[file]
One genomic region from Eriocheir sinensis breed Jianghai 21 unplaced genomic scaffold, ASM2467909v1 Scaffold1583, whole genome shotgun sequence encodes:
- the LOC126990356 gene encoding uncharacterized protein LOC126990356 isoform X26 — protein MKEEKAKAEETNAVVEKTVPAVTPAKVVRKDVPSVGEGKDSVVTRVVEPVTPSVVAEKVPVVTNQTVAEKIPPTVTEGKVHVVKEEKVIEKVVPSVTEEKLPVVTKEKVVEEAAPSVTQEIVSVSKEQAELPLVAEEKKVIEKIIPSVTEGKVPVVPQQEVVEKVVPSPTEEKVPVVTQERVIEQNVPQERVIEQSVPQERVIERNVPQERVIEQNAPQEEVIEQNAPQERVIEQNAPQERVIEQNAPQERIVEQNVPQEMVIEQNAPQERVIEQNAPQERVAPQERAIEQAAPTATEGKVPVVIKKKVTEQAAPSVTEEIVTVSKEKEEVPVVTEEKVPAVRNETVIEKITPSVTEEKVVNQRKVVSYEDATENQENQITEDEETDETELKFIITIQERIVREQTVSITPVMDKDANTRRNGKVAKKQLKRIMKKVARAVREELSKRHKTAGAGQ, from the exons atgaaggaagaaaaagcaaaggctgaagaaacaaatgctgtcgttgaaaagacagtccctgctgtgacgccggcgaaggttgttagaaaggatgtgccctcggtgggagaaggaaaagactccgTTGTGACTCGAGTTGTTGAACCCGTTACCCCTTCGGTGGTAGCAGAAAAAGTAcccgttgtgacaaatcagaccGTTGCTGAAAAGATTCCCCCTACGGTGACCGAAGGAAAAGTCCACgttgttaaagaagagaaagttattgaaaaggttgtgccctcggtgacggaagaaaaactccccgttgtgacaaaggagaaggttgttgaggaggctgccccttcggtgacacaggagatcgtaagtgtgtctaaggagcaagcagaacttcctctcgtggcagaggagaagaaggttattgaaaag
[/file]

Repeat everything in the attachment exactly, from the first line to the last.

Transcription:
One genomic region from Eriocheir sinensis breed Jianghai 21 unplaced genomic scaffold, ASM2467909v1 Scaffold1583, whole genome shotgun sequence encodes:
- the LOC126990356 gene encoding uncharacterized protein LOC126990356 isoform X26 — protein MKEEKAKAEETNAVVEKTVPAVTPAKVVRKDVPSVGEGKDSVVTRVVEPVTPSVVAEKVPVVTNQTVAEKIPPTVTEGKVHVVKEEKVIEKVVPSVTEEKLPVVTKEKVVEEAAPSVTQEIVSVSKEQAELPLVAEEKKVIEKIIPSVTEGKVPVVPQQEVVEKVVPSPTEEKVPVVTQERVIEQNVPQERVIEQSVPQERVIERNVPQERVIEQNAPQEEVIEQNAPQERVIEQNAPQERVIEQNAPQERIVEQNVPQEMVIEQNAPQERVIEQNAPQERVAPQERAIEQAAPTATEGKVPVVIKKKVTEQAAPSVTEEIVTVSKEKEEVPVVTEEKVPAVRNETVIEKITPSVTEEKVVNQRKVVSYEDATENQENQITEDEETDETELKFIITIQERIVREQTVSITPVMDKDANTRRNGKVAKKQLKRIMKKVARAVREELSKRHKTAGAGQ, from the exons atgaaggaagaaaaagcaaaggctgaagaaacaaatgctgtcgttgaaaagacagtccctgctgtgacgccggcgaaggttgttagaaaggatgtgccctcggtgggagaaggaaaagactccgTTGTGACTCGAGTTGTTGAACCCGTTACCCCTTCGGTGGTAGCAGAAAAAGTAcccgttgtgacaaatcagaccGTTGCTGAAAAGATTCCCCCTACGGTGACCGAAGGAAAAGTCCACgttgttaaagaagagaaagttattgaaaaggttgtgccctcggtgacggaagaaaaactccccgttgtgacaaaggagaaggttgttgaggaggctgccccttcggtgacacaggagatcgtaagtgtgtctaaggagcaagcagaacttcctctcgtggcagaggagaagaaggttattgaaaag